Advertisement
Advertisement
Advertisement

BMW puts next-gen EVs to the cold test

BMW iX3, i4 and iNEXT undergo cold weather testing at the Arctic Circle

Published: March 31, 2019, 10:30 PM
Updated: April 8, 2019, 4:14 AM

BMW i4

One of the main criticisms levelled at electric vehicles is their performance under less than ideal atmospheric conditions, and usually means that owners see far less range than they expect from the company’s claims.

BMW iX3

BMW is fine-tuning its next generation of electric vehicles in extreme cold by taking them to Arjeplog, Sweden, the company’s world-renowned cold-weather test centre located about 56 km south of the Arctic Circle, as they prepare for launch in 2020 and 2021.

The BMW iX3 (due to come to market in 2020), and i4 and iNEXT (due in 2021). The vehicles are not only testing their electric components (motors, batteries and power electronics) in the icy cold, but also suspension and their control systems. The iNEXT is also testing out its autonomous driving systems.

BMW i4

The vehicles feature the fifth generation of BMW’s eDrive technology, which will debut in the iX3 utility vehicle, features a powerful electric motor and high-voltage storage unit with state-of-the-art cell technology to grant a claimed range of 400 km (under ideal conditions). The crossover will be produced in China.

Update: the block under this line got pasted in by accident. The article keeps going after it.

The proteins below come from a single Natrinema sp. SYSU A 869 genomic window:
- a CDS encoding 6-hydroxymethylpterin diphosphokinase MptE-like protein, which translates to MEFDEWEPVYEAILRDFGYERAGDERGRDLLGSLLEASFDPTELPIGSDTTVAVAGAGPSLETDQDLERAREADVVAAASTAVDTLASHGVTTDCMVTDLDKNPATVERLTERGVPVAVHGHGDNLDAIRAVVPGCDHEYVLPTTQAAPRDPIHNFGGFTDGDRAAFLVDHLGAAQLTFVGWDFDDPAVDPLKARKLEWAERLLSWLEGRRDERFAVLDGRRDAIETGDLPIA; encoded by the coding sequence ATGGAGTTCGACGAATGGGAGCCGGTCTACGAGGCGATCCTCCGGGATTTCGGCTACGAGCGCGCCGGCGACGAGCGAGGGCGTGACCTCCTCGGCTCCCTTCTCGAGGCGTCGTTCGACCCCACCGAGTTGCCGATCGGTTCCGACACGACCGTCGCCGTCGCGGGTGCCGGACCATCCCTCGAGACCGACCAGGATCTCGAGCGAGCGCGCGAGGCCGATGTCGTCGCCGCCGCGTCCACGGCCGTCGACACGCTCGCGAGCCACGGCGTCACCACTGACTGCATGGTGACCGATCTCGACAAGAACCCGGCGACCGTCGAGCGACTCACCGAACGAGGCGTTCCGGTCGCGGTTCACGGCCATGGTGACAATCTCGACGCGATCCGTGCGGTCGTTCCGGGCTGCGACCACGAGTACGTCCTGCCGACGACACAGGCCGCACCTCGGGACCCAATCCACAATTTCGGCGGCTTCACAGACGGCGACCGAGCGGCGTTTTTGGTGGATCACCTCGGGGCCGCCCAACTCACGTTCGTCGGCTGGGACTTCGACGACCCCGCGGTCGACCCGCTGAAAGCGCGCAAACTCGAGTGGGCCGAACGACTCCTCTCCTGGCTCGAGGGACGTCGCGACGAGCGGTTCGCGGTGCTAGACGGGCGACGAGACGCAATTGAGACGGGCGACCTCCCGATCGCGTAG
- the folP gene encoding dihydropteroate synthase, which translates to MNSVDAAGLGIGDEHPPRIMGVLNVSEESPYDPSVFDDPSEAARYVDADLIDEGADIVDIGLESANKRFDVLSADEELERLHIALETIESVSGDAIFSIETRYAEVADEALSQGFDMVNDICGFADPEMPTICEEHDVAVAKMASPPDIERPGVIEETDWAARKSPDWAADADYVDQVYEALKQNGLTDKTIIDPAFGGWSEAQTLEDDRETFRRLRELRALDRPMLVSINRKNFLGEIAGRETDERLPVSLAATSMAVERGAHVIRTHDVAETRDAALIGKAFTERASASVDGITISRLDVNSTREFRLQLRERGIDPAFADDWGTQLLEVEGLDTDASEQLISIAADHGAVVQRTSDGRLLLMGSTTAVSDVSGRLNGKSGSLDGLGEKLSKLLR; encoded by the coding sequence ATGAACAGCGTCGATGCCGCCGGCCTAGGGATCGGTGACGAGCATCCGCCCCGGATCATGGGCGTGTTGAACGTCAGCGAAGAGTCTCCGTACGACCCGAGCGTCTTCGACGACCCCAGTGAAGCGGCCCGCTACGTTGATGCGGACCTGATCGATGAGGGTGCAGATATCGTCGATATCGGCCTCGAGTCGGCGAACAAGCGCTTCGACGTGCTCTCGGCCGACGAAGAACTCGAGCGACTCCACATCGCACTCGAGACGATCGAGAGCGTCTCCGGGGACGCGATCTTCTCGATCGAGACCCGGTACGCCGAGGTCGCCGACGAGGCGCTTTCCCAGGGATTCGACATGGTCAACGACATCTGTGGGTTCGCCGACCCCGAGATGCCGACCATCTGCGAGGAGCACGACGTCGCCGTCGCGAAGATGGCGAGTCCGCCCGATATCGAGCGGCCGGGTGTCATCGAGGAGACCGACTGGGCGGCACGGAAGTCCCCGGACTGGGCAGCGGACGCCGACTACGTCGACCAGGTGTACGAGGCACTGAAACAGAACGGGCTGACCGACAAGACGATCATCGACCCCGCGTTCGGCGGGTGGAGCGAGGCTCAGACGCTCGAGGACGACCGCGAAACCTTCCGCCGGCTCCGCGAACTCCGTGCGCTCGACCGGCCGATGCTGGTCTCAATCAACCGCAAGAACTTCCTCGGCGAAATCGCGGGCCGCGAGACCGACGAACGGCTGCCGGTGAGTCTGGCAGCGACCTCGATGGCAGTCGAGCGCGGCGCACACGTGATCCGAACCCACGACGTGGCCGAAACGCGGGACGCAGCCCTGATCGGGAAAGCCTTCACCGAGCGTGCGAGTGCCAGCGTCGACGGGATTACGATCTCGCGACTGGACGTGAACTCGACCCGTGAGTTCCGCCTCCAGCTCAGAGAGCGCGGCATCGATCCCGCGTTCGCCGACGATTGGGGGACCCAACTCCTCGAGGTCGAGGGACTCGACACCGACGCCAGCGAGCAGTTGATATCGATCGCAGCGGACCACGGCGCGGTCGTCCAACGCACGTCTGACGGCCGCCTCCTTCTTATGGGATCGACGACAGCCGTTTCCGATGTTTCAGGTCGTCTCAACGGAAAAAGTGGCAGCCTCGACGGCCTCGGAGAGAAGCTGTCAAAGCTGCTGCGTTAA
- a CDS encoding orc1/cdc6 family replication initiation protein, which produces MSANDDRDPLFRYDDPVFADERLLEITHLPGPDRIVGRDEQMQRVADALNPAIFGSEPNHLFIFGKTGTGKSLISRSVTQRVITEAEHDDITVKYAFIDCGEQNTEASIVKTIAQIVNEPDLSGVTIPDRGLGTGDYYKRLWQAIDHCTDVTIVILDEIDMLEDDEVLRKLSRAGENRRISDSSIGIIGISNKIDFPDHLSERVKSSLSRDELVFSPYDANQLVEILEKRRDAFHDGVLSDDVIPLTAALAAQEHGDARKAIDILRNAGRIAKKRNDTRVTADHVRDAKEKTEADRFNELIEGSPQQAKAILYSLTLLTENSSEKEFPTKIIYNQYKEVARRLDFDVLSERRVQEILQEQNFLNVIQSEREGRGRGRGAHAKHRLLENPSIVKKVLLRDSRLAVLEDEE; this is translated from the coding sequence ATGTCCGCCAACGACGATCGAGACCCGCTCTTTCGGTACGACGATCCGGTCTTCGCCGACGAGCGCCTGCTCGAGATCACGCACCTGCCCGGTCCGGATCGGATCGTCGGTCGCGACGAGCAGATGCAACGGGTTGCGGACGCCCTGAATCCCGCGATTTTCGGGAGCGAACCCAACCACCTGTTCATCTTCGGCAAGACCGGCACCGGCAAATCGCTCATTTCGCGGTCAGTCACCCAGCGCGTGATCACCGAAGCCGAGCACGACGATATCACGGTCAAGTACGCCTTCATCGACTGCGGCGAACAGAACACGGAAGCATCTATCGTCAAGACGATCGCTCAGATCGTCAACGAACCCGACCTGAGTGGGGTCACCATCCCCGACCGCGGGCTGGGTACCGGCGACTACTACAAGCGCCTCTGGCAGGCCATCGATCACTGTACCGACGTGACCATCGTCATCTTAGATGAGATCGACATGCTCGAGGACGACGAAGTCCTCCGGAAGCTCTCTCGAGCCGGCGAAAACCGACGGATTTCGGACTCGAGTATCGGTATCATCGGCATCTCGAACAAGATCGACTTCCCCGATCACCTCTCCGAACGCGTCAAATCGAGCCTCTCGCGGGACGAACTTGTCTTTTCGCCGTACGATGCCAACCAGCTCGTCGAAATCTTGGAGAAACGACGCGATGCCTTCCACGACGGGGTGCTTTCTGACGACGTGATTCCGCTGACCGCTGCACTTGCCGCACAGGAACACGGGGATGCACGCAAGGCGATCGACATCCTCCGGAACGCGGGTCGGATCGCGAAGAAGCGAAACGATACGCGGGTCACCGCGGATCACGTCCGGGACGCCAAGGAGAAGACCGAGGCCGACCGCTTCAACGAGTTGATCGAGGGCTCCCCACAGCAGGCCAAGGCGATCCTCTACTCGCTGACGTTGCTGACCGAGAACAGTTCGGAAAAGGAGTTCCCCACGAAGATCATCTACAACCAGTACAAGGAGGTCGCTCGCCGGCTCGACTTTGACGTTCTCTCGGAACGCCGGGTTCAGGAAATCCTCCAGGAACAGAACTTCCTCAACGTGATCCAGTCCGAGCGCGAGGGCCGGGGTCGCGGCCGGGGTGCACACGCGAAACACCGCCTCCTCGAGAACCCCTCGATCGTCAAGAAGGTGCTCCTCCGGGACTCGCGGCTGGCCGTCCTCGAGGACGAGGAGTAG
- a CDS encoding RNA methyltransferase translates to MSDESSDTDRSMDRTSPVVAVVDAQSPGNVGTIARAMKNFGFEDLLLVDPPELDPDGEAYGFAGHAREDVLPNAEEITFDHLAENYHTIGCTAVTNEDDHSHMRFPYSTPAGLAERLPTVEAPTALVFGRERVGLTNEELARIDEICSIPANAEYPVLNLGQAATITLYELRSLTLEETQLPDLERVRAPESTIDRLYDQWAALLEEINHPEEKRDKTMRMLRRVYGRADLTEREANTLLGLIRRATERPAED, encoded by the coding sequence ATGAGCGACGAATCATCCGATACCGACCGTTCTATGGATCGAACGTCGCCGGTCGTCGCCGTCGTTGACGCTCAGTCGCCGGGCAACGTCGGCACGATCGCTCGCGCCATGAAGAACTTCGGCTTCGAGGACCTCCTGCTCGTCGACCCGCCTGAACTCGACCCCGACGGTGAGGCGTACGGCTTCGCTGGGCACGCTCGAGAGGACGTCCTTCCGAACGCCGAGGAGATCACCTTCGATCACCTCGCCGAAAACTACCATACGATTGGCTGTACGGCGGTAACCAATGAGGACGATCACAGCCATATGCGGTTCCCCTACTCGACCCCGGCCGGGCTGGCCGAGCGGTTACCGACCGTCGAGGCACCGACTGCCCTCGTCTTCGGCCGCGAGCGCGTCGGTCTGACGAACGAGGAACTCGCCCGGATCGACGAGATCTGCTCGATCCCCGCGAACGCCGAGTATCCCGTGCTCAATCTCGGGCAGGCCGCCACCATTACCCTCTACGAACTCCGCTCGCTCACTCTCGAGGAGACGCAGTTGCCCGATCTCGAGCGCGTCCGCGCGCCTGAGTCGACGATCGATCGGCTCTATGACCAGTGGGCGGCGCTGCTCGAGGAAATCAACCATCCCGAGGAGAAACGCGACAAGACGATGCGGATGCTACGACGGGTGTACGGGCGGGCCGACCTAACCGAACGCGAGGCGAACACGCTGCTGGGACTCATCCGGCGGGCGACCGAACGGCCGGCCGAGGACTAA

The i4 is a compact 4-door coupe with a claimed range of over 600 km, but its more impressive claims are a zero-to-100 km sprint of 4 seconds and a top speed of 200 km/h. It is slated to go into production in Munich in 2021.

BMW iNEXT

The iNEXT (we’re not sure if it will keep that name when it goes into production, since iNEXT is meant to designate the BMW technology flagship, and that will be a moving target) showcases BMW’s latest innovations in design, automation, connectivity, electrification and services (which the company shortens to D+ACES).

The mid-sized utility (similar in size to the X5) also has a claimed range of 600 km, but is primarily anticipated as the lead vehicle in BMW’s autonomous vehicle production (it will be the company’s first Level 3 automated vehicle, which means it can perform most driving tasks on its own but alerts the driver if there are tasks it can’t handle). It is scheduled to go into production in Dingolfing also in 2021.